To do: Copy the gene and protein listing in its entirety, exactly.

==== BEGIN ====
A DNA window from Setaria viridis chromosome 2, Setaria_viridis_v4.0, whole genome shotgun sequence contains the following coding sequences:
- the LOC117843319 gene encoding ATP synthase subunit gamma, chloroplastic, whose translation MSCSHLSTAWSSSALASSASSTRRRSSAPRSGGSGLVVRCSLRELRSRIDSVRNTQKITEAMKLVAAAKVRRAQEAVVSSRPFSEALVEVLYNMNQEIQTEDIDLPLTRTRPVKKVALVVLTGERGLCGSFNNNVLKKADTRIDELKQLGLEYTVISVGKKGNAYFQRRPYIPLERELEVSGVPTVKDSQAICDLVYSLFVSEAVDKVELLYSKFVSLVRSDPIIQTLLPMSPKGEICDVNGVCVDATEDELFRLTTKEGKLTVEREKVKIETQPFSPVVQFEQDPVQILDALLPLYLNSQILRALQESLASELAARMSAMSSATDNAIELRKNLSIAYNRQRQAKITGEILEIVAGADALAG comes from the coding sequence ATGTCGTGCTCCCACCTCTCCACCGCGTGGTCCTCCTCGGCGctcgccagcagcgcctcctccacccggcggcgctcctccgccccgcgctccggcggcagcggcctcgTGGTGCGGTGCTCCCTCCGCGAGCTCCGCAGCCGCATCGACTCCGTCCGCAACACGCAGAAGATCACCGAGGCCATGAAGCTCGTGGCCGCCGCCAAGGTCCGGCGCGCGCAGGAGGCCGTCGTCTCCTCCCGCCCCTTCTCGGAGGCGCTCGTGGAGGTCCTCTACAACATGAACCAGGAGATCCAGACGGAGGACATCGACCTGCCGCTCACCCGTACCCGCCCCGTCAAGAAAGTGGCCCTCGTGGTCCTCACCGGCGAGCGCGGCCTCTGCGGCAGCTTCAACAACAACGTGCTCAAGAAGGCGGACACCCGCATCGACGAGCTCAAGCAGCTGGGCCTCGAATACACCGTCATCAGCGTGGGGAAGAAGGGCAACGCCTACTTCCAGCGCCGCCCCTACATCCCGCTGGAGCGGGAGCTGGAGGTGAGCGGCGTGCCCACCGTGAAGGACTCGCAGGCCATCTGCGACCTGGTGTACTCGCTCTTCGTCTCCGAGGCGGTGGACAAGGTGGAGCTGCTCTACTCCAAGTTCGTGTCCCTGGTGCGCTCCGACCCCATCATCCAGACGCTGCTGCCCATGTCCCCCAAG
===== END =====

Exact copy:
A DNA window from Setaria viridis chromosome 2, Setaria_viridis_v4.0, whole genome shotgun sequence contains the following coding sequences:
- the LOC117843319 gene encoding ATP synthase subunit gamma, chloroplastic, whose translation MSCSHLSTAWSSSALASSASSTRRRSSAPRSGGSGLVVRCSLRELRSRIDSVRNTQKITEAMKLVAAAKVRRAQEAVVSSRPFSEALVEVLYNMNQEIQTEDIDLPLTRTRPVKKVALVVLTGERGLCGSFNNNVLKKADTRIDELKQLGLEYTVISVGKKGNAYFQRRPYIPLERELEVSGVPTVKDSQAICDLVYSLFVSEAVDKVELLYSKFVSLVRSDPIIQTLLPMSPKGEICDVNGVCVDATEDELFRLTTKEGKLTVEREKVKIETQPFSPVVQFEQDPVQILDALLPLYLNSQILRALQESLASELAARMSAMSSATDNAIELRKNLSIAYNRQRQAKITGEILEIVAGADALAG comes from the coding sequence ATGTCGTGCTCCCACCTCTCCACCGCGTGGTCCTCCTCGGCGctcgccagcagcgcctcctccacccggcggcgctcctccgccccgcgctccggcggcagcggcctcgTGGTGCGGTGCTCCCTCCGCGAGCTCCGCAGCCGCATCGACTCCGTCCGCAACACGCAGAAGATCACCGAGGCCATGAAGCTCGTGGCCGCCGCCAAGGTCCGGCGCGCGCAGGAGGCCGTCGTCTCCTCCCGCCCCTTCTCGGAGGCGCTCGTGGAGGTCCTCTACAACATGAACCAGGAGATCCAGACGGAGGACATCGACCTGCCGCTCACCCGTACCCGCCCCGTCAAGAAAGTGGCCCTCGTGGTCCTCACCGGCGAGCGCGGCCTCTGCGGCAGCTTCAACAACAACGTGCTCAAGAAGGCGGACACCCGCATCGACGAGCTCAAGCAGCTGGGCCTCGAATACACCGTCATCAGCGTGGGGAAGAAGGGCAACGCCTACTTCCAGCGCCGCCCCTACATCCCGCTGGAGCGGGAGCTGGAGGTGAGCGGCGTGCCCACCGTGAAGGACTCGCAGGCCATCTGCGACCTGGTGTACTCGCTCTTCGTCTCCGAGGCGGTGGACAAGGTGGAGCTGCTCTACTCCAAGTTCGTGTCCCTGGTGCGCTCCGACCCCATCATCCAGACGCTGCTGCCCATGTCCCCCAAG